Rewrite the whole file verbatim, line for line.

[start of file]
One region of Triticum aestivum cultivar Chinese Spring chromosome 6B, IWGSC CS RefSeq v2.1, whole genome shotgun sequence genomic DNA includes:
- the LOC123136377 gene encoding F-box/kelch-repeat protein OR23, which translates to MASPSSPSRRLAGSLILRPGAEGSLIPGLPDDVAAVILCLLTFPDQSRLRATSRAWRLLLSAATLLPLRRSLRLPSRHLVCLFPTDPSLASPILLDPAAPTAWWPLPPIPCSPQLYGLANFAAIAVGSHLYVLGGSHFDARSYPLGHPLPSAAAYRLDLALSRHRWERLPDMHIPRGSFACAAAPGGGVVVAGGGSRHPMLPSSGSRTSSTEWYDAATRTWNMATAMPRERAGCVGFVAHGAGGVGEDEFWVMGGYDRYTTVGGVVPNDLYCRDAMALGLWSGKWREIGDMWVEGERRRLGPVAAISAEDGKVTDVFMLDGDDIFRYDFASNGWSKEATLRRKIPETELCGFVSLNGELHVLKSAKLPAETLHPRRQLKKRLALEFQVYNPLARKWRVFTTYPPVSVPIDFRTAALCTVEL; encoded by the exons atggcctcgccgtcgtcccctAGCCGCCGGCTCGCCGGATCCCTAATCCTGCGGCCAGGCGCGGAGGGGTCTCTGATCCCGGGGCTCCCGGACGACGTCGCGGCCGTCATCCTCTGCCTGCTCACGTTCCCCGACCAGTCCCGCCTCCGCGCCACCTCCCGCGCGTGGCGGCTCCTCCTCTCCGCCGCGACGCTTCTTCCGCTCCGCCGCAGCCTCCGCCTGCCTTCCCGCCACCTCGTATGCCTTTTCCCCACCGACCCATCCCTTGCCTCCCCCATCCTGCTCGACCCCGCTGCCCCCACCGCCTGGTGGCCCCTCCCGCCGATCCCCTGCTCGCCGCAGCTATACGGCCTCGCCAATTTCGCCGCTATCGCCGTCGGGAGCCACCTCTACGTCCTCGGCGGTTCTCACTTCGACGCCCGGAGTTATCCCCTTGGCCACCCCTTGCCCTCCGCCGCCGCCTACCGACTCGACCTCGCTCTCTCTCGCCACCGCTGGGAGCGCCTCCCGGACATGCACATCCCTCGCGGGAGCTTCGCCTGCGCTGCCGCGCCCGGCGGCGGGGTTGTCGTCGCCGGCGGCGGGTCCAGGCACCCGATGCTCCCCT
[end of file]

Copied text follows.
One region of Triticum aestivum cultivar Chinese Spring chromosome 6B, IWGSC CS RefSeq v2.1, whole genome shotgun sequence genomic DNA includes:
- the LOC123136377 gene encoding F-box/kelch-repeat protein OR23, which translates to MASPSSPSRRLAGSLILRPGAEGSLIPGLPDDVAAVILCLLTFPDQSRLRATSRAWRLLLSAATLLPLRRSLRLPSRHLVCLFPTDPSLASPILLDPAAPTAWWPLPPIPCSPQLYGLANFAAIAVGSHLYVLGGSHFDARSYPLGHPLPSAAAYRLDLALSRHRWERLPDMHIPRGSFACAAAPGGGVVVAGGGSRHPMLPSSGSRTSSTEWYDAATRTWNMATAMPRERAGCVGFVAHGAGGVGEDEFWVMGGYDRYTTVGGVVPNDLYCRDAMALGLWSGKWREIGDMWVEGERRRLGPVAAISAEDGKVTDVFMLDGDDIFRYDFASNGWSKEATLRRKIPETELCGFVSLNGELHVLKSAKLPAETLHPRRQLKKRLALEFQVYNPLARKWRVFTTYPPVSVPIDFRTAALCTVEL; encoded by the exons atggcctcgccgtcgtcccctAGCCGCCGGCTCGCCGGATCCCTAATCCTGCGGCCAGGCGCGGAGGGGTCTCTGATCCCGGGGCTCCCGGACGACGTCGCGGCCGTCATCCTCTGCCTGCTCACGTTCCCCGACCAGTCCCGCCTCCGCGCCACCTCCCGCGCGTGGCGGCTCCTCCTCTCCGCCGCGACGCTTCTTCCGCTCCGCCGCAGCCTCCGCCTGCCTTCCCGCCACCTCGTATGCCTTTTCCCCACCGACCCATCCCTTGCCTCCCCCATCCTGCTCGACCCCGCTGCCCCCACCGCCTGGTGGCCCCTCCCGCCGATCCCCTGCTCGCCGCAGCTATACGGCCTCGCCAATTTCGCCGCTATCGCCGTCGGGAGCCACCTCTACGTCCTCGGCGGTTCTCACTTCGACGCCCGGAGTTATCCCCTTGGCCACCCCTTGCCCTCCGCCGCCGCCTACCGACTCGACCTCGCTCTCTCTCGCCACCGCTGGGAGCGCCTCCCGGACATGCACATCCCTCGCGGGAGCTTCGCCTGCGCTGCCGCGCCCGGCGGCGGGGTTGTCGTCGCCGGCGGCGGGTCCAGGCACCCGATGCTCCCCT